In my PIP-Watch project I will use a Li-On battery to provide power. Li-On batteries are easy to use in hobby projects: they are light, small, with high capacity, and they come in variety of sizes. Most (not all) Li-On batteries have nominal voltage 3.7V, hence you can directly power your standard 3.3V digital logic directly, using only a simple low-drop linear regulator (e.g. LD59015).
For my first experiments I chose Nokia BL-4C Li-On battery. It’s nominal voltage is 3.7V, charging (maximal) voltage is 4.2V, the capacity is 860mAh.
Today I tried pairing my UART-to-Bluetooth adapter to a Nexus 7 tablet to see how it works. On the tablet I used BlueTerm, an open-source terminal emulator for communicating with any serial device using a bluetooth serial adapter.
I connected my Bluetooth adapter through a USB/UART adapter to a PC. On the PC in a terminal emulator the following sequence of commands is sent to the BT adapter:
/// at*agln="PIP-Watch",0 at*agfp="1234",0 at*addm
The three slashes are an escape sequence to put the adapter into the AT-mode. Then we set BT device name and a PIN. Finally we exit the AT-mode, entering data mode. The adapter now awaits BT connections.
On a tablet or phone we search for BT devices in the vicinity. The BT module should appear in the list, and we pair the tablet with it. Android may ask for a PIN number, which is 1234. After pairing it is possible to connect to the adapter using, for instance, the BlueTerm app in android.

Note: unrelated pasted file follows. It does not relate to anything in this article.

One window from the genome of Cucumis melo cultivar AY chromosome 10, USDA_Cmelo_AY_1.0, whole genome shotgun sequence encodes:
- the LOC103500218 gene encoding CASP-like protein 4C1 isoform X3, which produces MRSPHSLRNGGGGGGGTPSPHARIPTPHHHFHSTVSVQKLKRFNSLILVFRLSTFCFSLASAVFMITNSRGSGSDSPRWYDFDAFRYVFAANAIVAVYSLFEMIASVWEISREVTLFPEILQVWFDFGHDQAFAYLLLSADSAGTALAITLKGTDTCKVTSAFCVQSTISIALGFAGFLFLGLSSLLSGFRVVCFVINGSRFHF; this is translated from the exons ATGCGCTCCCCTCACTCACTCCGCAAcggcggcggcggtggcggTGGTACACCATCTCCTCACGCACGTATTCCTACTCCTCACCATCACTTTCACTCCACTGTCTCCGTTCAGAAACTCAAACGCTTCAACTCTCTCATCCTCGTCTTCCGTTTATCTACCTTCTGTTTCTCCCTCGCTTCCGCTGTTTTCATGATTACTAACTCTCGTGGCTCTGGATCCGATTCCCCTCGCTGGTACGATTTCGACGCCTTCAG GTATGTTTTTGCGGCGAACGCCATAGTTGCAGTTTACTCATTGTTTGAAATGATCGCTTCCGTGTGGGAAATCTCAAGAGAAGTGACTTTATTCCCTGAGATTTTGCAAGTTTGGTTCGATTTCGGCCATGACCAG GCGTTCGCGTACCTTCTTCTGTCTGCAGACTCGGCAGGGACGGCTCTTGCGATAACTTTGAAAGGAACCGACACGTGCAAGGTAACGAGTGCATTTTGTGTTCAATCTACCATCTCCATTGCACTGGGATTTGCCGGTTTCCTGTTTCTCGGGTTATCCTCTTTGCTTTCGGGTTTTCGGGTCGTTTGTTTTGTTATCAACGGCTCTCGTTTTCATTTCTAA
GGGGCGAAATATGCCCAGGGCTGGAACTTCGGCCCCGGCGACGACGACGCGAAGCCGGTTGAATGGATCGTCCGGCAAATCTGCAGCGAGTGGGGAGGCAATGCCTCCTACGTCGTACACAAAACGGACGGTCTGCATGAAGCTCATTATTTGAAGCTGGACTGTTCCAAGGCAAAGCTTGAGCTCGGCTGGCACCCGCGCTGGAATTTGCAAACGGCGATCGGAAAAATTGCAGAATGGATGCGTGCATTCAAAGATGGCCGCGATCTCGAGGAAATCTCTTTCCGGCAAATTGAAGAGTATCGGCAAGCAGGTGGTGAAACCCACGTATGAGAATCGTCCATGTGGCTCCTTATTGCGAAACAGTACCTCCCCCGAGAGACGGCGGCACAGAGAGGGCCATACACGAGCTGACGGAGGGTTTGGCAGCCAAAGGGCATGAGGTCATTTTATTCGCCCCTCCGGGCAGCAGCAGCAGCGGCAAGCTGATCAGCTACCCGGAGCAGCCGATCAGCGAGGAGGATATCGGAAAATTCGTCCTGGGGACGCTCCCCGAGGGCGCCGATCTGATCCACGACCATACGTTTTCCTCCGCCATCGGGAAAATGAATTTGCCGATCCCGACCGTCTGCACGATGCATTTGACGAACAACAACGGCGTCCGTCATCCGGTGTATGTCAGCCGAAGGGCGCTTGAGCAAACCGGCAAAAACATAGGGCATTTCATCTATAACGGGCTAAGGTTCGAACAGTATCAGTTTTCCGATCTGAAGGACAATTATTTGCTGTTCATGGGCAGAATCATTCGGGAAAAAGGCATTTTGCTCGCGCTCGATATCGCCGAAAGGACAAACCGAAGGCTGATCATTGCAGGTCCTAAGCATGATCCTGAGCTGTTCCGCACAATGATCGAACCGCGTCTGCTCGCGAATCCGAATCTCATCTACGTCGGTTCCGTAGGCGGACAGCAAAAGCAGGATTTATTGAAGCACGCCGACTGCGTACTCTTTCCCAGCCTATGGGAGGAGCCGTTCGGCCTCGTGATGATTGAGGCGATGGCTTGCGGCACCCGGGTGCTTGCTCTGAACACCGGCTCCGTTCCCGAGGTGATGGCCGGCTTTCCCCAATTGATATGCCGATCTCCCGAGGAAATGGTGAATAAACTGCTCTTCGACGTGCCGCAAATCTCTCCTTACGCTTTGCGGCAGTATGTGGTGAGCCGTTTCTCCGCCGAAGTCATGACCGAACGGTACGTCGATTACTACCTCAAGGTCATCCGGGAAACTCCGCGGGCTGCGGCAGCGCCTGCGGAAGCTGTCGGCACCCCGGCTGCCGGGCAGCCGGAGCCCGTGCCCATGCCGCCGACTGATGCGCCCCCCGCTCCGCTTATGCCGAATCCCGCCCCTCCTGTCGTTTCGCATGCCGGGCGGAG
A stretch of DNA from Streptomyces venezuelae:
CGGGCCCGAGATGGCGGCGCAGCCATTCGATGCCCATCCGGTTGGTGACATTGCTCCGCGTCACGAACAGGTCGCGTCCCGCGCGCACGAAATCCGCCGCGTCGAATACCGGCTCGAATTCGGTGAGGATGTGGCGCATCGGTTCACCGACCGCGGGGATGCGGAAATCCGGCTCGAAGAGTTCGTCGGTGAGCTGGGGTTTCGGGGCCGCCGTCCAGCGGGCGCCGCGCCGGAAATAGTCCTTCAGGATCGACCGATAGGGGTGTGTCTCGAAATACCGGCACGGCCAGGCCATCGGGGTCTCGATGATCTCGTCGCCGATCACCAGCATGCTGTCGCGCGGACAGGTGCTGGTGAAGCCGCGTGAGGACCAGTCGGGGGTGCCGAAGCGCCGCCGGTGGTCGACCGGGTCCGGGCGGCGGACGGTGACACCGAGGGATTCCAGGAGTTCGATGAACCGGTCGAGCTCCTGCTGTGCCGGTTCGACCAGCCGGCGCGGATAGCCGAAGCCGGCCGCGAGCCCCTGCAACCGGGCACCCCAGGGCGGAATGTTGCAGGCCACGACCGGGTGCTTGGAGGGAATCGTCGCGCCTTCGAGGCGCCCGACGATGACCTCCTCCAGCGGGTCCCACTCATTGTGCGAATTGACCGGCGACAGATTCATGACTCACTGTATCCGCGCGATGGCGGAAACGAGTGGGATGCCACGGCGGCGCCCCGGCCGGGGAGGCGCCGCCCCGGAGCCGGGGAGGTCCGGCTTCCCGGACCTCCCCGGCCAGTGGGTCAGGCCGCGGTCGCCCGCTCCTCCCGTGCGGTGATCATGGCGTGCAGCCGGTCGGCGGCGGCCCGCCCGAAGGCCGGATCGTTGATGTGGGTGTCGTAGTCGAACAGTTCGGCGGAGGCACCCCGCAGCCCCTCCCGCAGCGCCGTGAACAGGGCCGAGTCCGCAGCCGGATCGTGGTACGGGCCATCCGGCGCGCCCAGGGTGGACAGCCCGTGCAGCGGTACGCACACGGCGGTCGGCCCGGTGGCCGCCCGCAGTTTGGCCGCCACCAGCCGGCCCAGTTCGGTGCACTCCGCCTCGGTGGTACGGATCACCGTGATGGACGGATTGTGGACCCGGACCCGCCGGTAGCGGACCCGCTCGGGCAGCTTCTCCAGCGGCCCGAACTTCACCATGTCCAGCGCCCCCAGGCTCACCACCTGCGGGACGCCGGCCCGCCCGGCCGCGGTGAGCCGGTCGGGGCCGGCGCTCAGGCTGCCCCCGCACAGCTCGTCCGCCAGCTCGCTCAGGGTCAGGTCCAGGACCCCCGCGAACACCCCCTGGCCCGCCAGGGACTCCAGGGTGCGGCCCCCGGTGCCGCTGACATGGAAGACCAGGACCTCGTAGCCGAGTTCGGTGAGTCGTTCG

On a slightly separate note, I also tried creating my first Android app. I just followed a tutorial on developer.android.com and everything worked just fine, even thou I am running ‘bleeding-edge’ Fedora 20 on the PC. The only problem was with access permissions to an android device in Linux. The adb (android debug server) reported error “(?????? no permissions)”, but this post on stackoverflow.com solves the issue.
- How to Develop Simple Bluetooth Android Application To Control A Robot Remote
- Amarino: Android meets Arduino
Mechanical drawing of my EPD ePaper display GDE021A1 is shown below. Signals to the display are connected via a 24-pin flex flat cable. The pitch between pins is only 0.5mm. A suitable matching connector is MOLEX 52435-2471 FPC RCPT 24PIN 1ROW.
On Thursday I tried soldering thin wires directly on the MOLEX connector I got from Farnell. However, my attempt was very naïve because the pitch between pins on the connector is only 0.5mm. So I failed.
As the second attempt I designed a small prototyping PCB board to hold the 24-pin MOLEX FPC (0.5mm) connector for EPD display and a standard 24-pin header (2.54mm pitch). The PCB connects all MOLEX signals to the header. The board also includes all capacitors, a power transistor, a coil and diodes for switching/mode power supply to power the display. The circuit is copied from the display’s datasheet.
The scheme for the PCB board is in this PDF file, and the PCB layout is shown in the picture below. The dimensions of the board are 42x38mm.
On Friday I sent the PCB to OSH Park for manufacture. As this is my first order in that company I am quite interested how it will turn out. I hope to get the board in about a week or two.
As usual, schematic and layout for the prototyping board in KiCad format are in the project repository.
UPDATE: The boards arrived on June 11, so it took full 3 weeks.